All good comments above. A fully charged Volt shows 10 green bars on the driver’s display. Your 2012 Volt has just a tad over 10 kWh of useable grid power stored in the battery when fully charged, or ~ 1 kWh for each green bar. That power is used not only as propulsion fuel, but also as fuel for the accessories. Cabin heat and air conditioning can gobble up power; less power-hungry items are the radio, the heated seats, the windshield wipers, etc. Power may also be used for battery maintenance when you’re not plugged in. The more of that 10 kWh of power used in your 2012 Volt by the accessories, the less available for propulsion.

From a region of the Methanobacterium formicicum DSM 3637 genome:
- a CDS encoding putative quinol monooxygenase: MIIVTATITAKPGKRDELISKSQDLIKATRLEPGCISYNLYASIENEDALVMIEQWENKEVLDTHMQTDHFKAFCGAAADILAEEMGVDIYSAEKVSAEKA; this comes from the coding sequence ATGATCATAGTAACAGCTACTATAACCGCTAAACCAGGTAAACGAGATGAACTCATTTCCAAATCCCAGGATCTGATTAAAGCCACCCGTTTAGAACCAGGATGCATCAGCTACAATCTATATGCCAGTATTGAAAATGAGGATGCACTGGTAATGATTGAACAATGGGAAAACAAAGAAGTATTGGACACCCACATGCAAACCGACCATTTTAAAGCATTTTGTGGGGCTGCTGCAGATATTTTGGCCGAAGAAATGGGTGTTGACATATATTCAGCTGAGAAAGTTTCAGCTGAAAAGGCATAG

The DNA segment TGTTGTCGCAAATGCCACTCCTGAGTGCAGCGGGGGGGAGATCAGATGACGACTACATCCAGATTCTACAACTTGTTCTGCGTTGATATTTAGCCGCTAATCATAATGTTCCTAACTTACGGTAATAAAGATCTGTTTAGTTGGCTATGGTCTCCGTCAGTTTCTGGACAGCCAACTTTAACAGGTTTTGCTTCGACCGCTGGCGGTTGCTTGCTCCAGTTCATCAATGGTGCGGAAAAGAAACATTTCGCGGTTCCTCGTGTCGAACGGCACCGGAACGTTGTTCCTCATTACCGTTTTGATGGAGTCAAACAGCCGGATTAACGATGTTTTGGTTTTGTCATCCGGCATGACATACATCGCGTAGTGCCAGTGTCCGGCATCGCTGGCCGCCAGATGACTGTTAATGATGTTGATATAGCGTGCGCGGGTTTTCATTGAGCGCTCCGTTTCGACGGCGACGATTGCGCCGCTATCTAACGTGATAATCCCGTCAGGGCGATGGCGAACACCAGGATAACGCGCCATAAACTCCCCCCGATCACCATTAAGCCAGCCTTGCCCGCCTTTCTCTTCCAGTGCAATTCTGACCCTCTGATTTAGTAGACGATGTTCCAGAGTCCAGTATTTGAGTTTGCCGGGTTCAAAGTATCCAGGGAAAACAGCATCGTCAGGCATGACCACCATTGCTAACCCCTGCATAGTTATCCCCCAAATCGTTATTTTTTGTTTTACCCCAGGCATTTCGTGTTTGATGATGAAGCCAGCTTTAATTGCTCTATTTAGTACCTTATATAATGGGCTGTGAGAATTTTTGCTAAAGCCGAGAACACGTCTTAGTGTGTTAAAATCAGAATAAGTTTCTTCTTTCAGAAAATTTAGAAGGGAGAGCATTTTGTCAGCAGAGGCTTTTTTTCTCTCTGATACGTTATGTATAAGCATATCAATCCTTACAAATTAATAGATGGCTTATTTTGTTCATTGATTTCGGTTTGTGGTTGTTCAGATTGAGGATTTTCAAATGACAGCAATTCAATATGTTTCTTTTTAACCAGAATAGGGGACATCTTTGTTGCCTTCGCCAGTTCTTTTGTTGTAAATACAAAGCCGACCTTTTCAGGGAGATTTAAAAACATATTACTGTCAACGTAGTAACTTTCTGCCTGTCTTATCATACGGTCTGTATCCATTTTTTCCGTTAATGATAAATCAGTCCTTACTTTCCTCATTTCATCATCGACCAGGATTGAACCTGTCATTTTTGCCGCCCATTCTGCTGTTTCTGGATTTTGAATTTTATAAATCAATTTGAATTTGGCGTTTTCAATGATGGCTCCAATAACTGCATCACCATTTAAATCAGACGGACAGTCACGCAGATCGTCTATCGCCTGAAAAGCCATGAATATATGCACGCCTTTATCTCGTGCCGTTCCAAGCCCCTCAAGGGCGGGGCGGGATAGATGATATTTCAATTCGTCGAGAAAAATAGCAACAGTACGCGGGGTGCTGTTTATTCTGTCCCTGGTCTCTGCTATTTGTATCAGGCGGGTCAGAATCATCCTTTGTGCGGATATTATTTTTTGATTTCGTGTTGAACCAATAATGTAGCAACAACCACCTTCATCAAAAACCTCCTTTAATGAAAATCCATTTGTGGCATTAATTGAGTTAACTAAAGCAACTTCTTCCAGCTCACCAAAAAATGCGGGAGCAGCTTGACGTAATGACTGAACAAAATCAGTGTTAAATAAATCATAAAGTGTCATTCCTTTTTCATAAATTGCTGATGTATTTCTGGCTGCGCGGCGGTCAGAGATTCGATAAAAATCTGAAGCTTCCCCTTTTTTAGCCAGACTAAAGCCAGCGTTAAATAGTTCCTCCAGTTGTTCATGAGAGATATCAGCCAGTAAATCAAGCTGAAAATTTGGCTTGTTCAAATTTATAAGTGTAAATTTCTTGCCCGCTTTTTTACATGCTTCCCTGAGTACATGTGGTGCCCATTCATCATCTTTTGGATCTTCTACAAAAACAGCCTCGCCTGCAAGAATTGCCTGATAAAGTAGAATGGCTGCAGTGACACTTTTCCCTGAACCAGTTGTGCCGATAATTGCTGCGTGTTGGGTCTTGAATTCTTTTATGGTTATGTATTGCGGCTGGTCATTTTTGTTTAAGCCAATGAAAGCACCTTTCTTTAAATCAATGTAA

It’s normal, then, for your full charge ev estimated range, and your miles/kWh "electric mileage," to cycle up and down throughout the year. In warmer weather, a greater proportion of the power gets used as propulsion fuel by the electric motor. In colder weather, not only does the portion of the full charge used for cabin heat and headlights and windshield wipers usually increase (i.e., weather is colder and rainier/snowier, windows get foggy, nights are longer), but also it takes more electricity to move the car the same distance when the air is cold and dense and the pavement is wet than when the air is warm and the pavement is dry. In short, even if your driving habits remain consistent, the distance you can drive on a full charge cycles throughout the year.